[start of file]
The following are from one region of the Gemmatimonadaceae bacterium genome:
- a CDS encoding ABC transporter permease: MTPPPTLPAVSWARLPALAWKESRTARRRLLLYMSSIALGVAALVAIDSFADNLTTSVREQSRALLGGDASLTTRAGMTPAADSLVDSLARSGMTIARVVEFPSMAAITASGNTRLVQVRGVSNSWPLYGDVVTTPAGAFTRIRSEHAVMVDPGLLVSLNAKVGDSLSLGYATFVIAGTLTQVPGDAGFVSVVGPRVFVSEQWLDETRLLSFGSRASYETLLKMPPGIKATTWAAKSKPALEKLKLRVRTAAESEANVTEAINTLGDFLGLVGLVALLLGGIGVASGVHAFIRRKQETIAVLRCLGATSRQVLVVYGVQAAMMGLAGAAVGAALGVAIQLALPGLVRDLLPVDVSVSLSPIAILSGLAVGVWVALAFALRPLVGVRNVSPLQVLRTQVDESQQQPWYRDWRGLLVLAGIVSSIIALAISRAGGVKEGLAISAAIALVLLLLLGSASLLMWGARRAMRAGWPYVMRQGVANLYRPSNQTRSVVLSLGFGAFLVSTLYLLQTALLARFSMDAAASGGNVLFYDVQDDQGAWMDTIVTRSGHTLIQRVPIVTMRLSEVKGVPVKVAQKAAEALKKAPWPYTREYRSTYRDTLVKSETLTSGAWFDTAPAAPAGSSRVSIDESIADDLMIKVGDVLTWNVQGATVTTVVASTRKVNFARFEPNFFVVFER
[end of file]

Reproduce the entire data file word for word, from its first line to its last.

The following are from one region of the Gemmatimonadaceae bacterium genome:
- a CDS encoding ABC transporter permease: MTPPPTLPAVSWARLPALAWKESRTARRRLLLYMSSIALGVAALVAIDSFADNLTTSVREQSRALLGGDASLTTRAGMTPAADSLVDSLARSGMTIARVVEFPSMAAITASGNTRLVQVRGVSNSWPLYGDVVTTPAGAFTRIRSEHAVMVDPGLLVSLNAKVGDSLSLGYATFVIAGTLTQVPGDAGFVSVVGPRVFVSEQWLDETRLLSFGSRASYETLLKMPPGIKATTWAAKSKPALEKLKLRVRTAAESEANVTEAINTLGDFLGLVGLVALLLGGIGVASGVHAFIRRKQETIAVLRCLGATSRQVLVVYGVQAAMMGLAGAAVGAALGVAIQLALPGLVRDLLPVDVSVSLSPIAILSGLAVGVWVALAFALRPLVGVRNVSPLQVLRTQVDESQQQPWYRDWRGLLVLAGIVSSIIALAISRAGGVKEGLAISAAIALVLLLLLGSASLLMWGARRAMRAGWPYVMRQGVANLYRPSNQTRSVVLSLGFGAFLVSTLYLLQTALLARFSMDAAASGGNVLFYDVQDDQGAWMDTIVTRSGHTLIQRVPIVTMRLSEVKGVPVKVAQKAAEALKKAPWPYTREYRSTYRDTLVKSETLTSGAWFDTAPAAPAGSSRVSIDESIADDLMIKVGDVLTWNVQGATVTTVVASTRKVNFARFEPNFFVVFER